Howling Village comes from Takashi Shimizu, director of the Ju-On (The Grudge) series. It starts with two reckless teenagers on a ghost hunt. They are trying to uncover the truth about a haunted phone booth leading to a cursed village that’s wiped off the maps. Unfortunately for the kids, the legend proves to be true. Traumatized and horrified, they tell the story to their family, and that’s how Kanata (Ayaka Miyoshi) is introduced to the spooky tale. She is a child psychologist with the power to communicate with the ghosts. Her exceptional and mysterious power, with her determination to locate the forgotten village, sets her on a quest for truth.
Screenwriters Shimizu and Daisuke Hosaka have included everything a good horror film needs: a haunted village, a protagonist with supernatural powers, and dark secrets everyone is trying to forget. This formula should guarantee success, as it has for many popular films. As the audience gets more and more familiar with the setting and background, more questions arise. Though the film is a spooky tale, this sense of mystery is the main driving force of the story. As director, Shimizu uses tension and mystery to keep the audience on the edge of their seats. He rarely resorts to jump scares and mostly relies on creating an atmosphere full of suspense.
“…a haunted village, a protagonist with supernatural powers, and dark secrets…”
The second half of The Howling Village is where it falls short. As secrets unfold and Kanata finds out more about the doomed village, the whole story starts crumbling beneath itself. The big reveal is supposed to make sense of all the different secrets and mysteries the film has plotted out, but instead, it makes everything more complicated. The fate of the villagers is never further discussed, while a certain plot point is so ridiculous it strains all credibility.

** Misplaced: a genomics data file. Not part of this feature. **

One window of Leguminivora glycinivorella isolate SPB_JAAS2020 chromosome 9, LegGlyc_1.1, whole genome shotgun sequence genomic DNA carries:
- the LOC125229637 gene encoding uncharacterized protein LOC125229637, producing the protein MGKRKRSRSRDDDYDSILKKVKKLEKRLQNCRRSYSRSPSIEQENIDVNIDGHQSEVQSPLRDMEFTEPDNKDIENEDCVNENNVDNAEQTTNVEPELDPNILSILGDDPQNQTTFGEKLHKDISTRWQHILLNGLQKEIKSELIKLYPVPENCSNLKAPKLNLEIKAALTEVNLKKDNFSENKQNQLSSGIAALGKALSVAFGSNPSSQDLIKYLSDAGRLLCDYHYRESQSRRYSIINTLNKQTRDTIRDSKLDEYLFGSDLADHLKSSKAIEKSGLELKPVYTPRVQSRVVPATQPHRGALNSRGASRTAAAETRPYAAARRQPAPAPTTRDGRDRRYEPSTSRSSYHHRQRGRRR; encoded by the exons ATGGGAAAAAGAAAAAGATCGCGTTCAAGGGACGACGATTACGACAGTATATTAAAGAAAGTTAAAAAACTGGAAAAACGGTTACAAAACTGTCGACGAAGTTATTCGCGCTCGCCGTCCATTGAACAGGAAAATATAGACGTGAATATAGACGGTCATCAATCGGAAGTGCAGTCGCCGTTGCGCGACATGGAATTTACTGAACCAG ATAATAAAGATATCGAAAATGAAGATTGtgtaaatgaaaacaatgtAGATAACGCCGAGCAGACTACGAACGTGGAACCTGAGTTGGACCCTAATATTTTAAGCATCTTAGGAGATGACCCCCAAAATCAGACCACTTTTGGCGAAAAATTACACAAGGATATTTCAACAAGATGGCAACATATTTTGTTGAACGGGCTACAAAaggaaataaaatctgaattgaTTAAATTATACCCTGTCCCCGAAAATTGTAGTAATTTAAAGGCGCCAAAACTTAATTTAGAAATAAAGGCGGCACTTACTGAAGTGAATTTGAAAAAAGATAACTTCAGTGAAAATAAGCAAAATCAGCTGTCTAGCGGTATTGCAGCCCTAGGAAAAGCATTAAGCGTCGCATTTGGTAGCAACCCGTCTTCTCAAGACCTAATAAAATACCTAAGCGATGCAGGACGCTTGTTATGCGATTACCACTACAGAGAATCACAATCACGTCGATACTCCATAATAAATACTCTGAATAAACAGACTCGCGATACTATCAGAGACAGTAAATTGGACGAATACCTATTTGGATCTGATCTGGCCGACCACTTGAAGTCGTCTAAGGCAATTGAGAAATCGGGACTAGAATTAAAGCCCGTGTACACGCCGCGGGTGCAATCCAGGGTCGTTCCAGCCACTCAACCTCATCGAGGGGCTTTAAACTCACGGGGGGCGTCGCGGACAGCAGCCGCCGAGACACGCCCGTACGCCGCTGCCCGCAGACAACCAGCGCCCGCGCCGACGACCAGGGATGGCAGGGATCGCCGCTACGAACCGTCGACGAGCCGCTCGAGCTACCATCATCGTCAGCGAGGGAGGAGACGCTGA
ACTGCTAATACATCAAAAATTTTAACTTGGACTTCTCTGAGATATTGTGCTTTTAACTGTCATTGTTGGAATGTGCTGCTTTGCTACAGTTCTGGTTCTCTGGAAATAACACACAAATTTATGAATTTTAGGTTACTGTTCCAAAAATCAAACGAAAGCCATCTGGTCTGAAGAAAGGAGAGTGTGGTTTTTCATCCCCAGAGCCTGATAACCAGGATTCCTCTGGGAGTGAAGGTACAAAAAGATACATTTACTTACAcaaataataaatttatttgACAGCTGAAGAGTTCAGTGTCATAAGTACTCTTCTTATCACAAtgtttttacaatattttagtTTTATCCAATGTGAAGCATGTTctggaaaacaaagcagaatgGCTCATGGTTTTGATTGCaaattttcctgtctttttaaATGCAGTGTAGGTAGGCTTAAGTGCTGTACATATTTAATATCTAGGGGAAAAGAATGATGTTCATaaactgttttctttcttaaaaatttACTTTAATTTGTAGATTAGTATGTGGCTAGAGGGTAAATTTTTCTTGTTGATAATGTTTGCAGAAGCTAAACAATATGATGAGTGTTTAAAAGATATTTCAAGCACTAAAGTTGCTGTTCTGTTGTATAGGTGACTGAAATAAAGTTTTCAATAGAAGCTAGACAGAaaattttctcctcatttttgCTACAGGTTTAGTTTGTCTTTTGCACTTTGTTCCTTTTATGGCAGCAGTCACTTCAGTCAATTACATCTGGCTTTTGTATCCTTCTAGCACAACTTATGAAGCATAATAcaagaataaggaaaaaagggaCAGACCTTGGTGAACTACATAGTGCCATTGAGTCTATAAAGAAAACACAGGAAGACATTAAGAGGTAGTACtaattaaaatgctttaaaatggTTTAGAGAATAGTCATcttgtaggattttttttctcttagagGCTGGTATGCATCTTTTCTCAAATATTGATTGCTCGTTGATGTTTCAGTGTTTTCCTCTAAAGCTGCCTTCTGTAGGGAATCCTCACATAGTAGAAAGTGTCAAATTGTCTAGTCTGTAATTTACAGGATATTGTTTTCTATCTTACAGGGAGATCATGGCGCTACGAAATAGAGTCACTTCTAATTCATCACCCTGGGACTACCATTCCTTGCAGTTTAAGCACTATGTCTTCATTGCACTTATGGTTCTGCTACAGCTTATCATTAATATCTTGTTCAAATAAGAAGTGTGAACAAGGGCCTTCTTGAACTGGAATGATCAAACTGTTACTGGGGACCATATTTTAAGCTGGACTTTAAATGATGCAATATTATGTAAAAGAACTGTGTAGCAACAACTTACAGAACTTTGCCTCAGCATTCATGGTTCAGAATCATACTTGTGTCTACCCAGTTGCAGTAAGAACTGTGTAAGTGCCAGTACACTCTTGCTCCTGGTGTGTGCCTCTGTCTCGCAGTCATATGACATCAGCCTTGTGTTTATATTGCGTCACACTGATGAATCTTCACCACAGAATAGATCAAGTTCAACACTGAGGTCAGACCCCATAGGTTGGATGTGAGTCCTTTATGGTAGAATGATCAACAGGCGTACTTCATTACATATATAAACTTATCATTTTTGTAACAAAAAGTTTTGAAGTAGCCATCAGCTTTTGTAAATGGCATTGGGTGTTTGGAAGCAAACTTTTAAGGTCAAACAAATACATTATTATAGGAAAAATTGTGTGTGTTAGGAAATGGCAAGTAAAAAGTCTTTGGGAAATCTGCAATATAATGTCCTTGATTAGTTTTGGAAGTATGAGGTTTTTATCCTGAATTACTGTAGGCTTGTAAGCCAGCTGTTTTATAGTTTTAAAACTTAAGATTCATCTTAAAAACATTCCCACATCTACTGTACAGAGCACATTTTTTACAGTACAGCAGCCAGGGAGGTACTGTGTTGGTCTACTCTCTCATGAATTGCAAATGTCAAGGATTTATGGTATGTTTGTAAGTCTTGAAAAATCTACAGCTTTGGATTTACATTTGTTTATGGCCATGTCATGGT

By the end of the movie, most of the main questions are not answered, and the few answered ones just don’t make sense. The mystery that kept the audience engaged for a good hour turns into a burden on their shoulders due to the lack of a well-thought reveal. In addition, the moral of the story, if there is one, gets lost in the chaos and inconsistencies of the screenplay. Although Shimizu does his best to create an engaging horror experience in the first half, he fails to wrap things up properly, which renders all his efforts futile.
Howling Village had a lot of potential. It could have been the next Ringu. Instead, it turns out to be a reminder for horror fans and directors that the big reveal is as important as the mystery itself. The cold, unsettling atmosphere fails to bear fruit because of its disappointing climax. In the end, despite some strong visuals, the film feels just like a ride through a tepid haunted house: scary and mysterious, yet empty and unremarkable.
"…uses tension and mystery to keep the audience on the edge of their seats."